This is a thought experiment to help you understand better how the EU works. In our scenario we are replacing Great Britain with another "G" country in order not to mess up the EU's alphabetization: Ghana.
Eddy Micah Jr., a DW journalist from Ghana, has a couple of thoughts on what his country could add to the EU.
Eddy's skepticism isn't unjustified. Even in some member states, the EU doesn't have the best image: There's a lot of red tape, and it's cumbersome, increasingly isolated and anything but in touch with its citizens. After all, voters in Britain even decided to leave the union. Membership in the EU also has its benefits, however — and high among them are the promises of security and prosperity.
Ghanaians would have to vote for their country to join the EU — a "Ghentry," to stick with the terminology of "Brexit." In addition to the referendum, candidate countries have to meet four criteria for membership:
If Ghana were to meet all these criteria, Brussels' power would begin where Accra's power ends: at the country's border.
The EU is not allowed to interfere in matters that a country can handle effectively at the national or local level. However, the EU takes command when a task is bigger than a single country and more can be achieved if all member states act in concert.
Eddy says Ghana — even without EU membership — has untapped potential:
Should Ghana fulfill all the necessary criteria for accession, the benefits of EU membership would include:
FREEDOM OF MOVEMENT — Better wages in the EU?
Ghana's unemployment rate of 2.4% is significantly lower than that of most EU countries. However, many Ghanaians cannot make a living from their work: The average wage per hour is only 1.17 Ghana Cedi (€0.22/$0.20). Even the lowest minimum wages in Europe are more than 10 times higher.
In our scenario, people who couldn't find satisfactory jobs in Ghana could search elsewhere within the EU. If Ghana wanted to prevent brain drain, employers would have to pay competitive salaries. That’s how EU membership could raise Ghanaian wages in the long run.
EDUCATION — Studying in Kumasi and Bologna
The EU's Erasmus+ exchange program enables students, trainees and teachers to complete part of their education in another EU country. Participants, who do not have to pay tuition fees, receive pocket money from the EU and can have their courses credited toward their degree.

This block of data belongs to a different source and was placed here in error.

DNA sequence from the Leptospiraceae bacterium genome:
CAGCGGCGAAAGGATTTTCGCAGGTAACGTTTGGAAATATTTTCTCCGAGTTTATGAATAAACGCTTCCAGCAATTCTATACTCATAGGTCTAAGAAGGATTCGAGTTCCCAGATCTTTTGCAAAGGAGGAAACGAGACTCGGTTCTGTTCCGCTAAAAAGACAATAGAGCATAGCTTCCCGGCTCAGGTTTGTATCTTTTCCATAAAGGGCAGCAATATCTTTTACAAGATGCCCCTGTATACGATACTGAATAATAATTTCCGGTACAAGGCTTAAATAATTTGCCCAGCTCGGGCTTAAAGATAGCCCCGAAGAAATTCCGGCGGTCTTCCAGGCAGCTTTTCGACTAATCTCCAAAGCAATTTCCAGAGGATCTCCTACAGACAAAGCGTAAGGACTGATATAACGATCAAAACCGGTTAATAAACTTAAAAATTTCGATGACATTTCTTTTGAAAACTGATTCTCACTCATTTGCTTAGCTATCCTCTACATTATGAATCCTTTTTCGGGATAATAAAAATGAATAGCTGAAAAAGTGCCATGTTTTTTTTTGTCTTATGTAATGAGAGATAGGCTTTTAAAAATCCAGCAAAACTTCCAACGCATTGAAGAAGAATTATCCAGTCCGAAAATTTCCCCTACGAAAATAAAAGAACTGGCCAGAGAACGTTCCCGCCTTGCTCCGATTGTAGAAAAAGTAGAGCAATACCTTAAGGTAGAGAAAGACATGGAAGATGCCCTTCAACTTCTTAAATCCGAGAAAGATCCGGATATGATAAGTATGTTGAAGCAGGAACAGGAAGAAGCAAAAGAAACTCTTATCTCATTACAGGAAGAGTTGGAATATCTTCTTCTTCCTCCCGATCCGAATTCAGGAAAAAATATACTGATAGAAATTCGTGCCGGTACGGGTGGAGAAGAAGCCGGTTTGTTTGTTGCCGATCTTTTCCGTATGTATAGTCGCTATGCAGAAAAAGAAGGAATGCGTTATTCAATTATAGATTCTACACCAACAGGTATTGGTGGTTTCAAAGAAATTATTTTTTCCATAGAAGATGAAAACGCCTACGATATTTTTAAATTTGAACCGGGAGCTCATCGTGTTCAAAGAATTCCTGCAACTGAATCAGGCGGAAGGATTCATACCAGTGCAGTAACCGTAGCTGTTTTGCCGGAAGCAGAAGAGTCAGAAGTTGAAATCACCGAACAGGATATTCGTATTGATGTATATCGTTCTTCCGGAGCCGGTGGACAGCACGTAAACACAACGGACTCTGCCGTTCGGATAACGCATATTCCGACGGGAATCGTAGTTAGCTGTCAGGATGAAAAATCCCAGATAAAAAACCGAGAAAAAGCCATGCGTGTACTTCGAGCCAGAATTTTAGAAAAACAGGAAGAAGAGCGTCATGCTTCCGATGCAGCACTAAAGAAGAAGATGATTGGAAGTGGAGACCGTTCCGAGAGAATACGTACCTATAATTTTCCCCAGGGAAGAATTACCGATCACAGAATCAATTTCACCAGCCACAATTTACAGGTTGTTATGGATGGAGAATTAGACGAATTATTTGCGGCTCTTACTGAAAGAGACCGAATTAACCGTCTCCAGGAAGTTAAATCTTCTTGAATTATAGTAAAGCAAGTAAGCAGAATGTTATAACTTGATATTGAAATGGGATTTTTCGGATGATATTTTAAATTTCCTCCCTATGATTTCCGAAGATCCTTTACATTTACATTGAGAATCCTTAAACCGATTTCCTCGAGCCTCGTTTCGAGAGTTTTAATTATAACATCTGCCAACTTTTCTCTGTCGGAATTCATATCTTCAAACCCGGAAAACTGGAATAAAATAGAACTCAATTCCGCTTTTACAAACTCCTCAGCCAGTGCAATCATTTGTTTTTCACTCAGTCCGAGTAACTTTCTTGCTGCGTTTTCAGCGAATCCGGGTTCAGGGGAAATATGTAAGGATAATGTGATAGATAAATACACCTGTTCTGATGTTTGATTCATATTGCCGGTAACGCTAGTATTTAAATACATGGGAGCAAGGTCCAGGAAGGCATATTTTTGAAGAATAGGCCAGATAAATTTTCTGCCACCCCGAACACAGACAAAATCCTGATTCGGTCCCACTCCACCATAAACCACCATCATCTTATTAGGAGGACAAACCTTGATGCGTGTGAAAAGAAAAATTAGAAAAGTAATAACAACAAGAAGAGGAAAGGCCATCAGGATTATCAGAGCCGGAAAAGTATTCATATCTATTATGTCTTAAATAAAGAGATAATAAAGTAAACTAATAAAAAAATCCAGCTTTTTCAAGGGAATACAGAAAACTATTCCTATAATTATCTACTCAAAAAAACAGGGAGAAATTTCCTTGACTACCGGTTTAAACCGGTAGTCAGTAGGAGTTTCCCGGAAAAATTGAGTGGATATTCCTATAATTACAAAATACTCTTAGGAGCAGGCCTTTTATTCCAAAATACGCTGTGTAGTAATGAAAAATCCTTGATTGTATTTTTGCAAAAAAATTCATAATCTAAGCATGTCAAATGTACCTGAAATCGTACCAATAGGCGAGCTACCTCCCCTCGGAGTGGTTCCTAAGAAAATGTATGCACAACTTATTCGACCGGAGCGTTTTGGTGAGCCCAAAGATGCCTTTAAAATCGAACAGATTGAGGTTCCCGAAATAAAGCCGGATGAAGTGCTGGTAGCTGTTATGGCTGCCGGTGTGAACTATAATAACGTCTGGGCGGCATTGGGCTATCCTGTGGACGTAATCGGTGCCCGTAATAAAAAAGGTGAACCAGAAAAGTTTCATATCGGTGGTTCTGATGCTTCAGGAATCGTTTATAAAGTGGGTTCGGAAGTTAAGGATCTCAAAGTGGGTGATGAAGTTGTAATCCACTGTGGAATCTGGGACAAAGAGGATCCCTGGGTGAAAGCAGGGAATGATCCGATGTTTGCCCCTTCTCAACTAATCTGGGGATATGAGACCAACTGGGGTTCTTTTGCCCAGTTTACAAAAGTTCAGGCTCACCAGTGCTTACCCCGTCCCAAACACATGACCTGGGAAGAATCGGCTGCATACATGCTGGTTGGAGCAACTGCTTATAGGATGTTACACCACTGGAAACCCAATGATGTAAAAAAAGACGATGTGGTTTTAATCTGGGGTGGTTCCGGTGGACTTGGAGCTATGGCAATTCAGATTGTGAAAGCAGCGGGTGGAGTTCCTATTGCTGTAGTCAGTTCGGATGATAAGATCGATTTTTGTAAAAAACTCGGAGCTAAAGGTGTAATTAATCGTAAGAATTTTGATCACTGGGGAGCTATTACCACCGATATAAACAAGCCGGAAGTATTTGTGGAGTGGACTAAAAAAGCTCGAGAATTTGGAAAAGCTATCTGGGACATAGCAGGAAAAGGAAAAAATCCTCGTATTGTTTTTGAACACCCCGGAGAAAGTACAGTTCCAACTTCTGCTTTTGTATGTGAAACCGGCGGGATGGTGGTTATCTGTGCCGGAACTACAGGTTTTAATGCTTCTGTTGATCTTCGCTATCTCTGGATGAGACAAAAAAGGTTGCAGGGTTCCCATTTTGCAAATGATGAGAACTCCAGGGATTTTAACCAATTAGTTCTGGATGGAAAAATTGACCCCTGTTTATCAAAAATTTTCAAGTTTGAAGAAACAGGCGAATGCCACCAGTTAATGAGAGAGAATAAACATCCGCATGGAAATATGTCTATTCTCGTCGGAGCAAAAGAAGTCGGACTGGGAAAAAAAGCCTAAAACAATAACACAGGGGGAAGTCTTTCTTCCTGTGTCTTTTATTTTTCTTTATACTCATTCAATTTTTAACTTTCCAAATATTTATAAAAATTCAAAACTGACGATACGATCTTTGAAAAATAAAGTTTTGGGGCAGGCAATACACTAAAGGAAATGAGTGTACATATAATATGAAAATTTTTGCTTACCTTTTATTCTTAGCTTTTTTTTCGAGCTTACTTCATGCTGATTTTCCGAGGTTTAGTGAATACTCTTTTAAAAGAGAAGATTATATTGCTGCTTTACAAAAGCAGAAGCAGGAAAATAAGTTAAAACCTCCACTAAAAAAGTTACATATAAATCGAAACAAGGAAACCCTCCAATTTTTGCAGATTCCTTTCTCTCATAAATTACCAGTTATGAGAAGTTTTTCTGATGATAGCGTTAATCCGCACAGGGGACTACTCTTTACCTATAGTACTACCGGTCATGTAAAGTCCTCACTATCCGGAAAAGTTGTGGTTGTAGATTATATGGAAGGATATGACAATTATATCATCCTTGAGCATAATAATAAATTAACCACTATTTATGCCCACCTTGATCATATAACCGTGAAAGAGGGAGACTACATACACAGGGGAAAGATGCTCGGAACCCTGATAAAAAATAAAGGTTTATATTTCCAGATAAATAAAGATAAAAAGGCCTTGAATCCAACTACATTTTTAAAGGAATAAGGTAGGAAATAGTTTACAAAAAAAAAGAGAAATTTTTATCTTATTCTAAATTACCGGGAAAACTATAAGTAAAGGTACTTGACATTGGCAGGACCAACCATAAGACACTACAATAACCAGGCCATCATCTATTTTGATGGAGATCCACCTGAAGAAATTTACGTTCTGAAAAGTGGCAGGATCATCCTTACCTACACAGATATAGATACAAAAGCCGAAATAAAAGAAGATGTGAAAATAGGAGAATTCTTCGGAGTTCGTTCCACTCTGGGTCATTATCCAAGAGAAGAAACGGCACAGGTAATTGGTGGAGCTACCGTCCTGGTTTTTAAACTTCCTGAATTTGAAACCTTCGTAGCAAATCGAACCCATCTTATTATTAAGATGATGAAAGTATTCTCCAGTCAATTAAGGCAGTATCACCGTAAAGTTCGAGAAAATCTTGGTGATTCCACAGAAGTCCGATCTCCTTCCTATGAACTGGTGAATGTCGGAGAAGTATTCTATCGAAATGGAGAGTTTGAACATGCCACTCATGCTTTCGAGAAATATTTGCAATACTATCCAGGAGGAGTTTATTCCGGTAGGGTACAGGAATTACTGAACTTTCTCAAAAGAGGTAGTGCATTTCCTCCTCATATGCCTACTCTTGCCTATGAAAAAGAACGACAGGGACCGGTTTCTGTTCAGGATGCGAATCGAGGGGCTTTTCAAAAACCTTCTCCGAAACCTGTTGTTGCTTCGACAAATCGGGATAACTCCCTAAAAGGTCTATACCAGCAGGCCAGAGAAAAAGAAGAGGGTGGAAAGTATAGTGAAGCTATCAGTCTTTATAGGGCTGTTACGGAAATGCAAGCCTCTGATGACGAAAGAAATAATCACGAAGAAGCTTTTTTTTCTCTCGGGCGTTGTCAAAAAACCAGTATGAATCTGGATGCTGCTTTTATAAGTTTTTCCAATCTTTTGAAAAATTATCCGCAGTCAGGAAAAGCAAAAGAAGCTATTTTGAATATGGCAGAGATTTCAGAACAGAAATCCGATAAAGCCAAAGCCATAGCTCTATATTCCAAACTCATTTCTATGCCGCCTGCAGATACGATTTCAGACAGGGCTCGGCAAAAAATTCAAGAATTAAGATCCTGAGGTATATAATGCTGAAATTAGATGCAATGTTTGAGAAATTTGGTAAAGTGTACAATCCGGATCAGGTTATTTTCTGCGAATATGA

Without an Erasmus scholarship, the costs of studying in the EU vary: from completely free, as in Sweden and Denmark, to a few thousand euros per semester, as in Italy and Spain. Education in Europe is rarely as expensive as tuition and fees in the United States.
Ghana certainly shares Europe's passion for education. The country spends 20% of its government budget on education — one of the highest shares worldwide, and far more than any EU country.
ECONOMIC SOLIDARITY — give and take
If Ghana were to join the EU, it would have to pay about 1% of its gross national income, part of its VAT-based income and some customs tolls to the EU every year. In return, the country could then expect quite a bit in subsidies in the first few years. But, if Ghana's economy were to continue to grow as strongly as it does even without EU membership, this could change over time. Ghana, like the other net contributors to the EU, would then have to support the remote regions of Finland, for example.
SINGLE MARKET — Ghanaian chocolate for the EU?
Ghana is the second-largest cocoa producer in the world — and Europe is already the largest buyer. The finished Ghanaian chocolate, on the other hand, rarely finds its way into European supermarkets. The reason is a financial one: While Ghana can export cocoa beans duty-free to the EU, a tax of 15% of the value of the goods is levied on chocolate.
If Ghana were a member of the EU, it would automatically also be a member of the internal market, in which goods can cross borders duty-free. This would allow European tongues to enjoy dark Ghanaian chocolate with sea salt.
SUBSIDIES — Strengthening and weakening the economy
Just how effective an economic union such as the EU can be — in both positive and negative terms — is evident in its subsidies, because the consequences extend as far as Ghana. Example: poultry farming.
The Ghanaian market has almost collapsed because of imports from abroad. Subsidies — for animal feed for example — allow EU farmers to produce more cheaply and offer the meat at a lower price: A Ghanaian chicken costs the customer up to four times as much as an imported one.
If Ghana were a member of the EU, Accra could work for a more compatible export policy. Pragmatically, it would mean that Ghanaian poultry farmers would also receive subsidies.
In fact, Eddy says, both sides would benefit from closer economic cooperation:
UNION also works without Europe
In the end, Ghana does not need to become a member of the EU in order to enjoy the benefits of a state union. In fact, in 1963 Ghana was one of the founding members of the Organisation of African Unity, which became the African Union almost 50 years later. Today, all African nations are AU members. United in diversity, the AU wants to be Africa's voice in the world, promote cooperation between African states, secure peace and democracy. It is the African equivalent of what the EU wants to represent for Europe.
Nearly half of Ghanaians say the AU has helped their country — citizens of member states say on average the same thing about the EU. But this also means that the other half thinks the opposite or doesn't know enough about the work of the AU or the EU, respectively. So there is still room for improvement for both. That's not the only thing they have in common, Eddy says: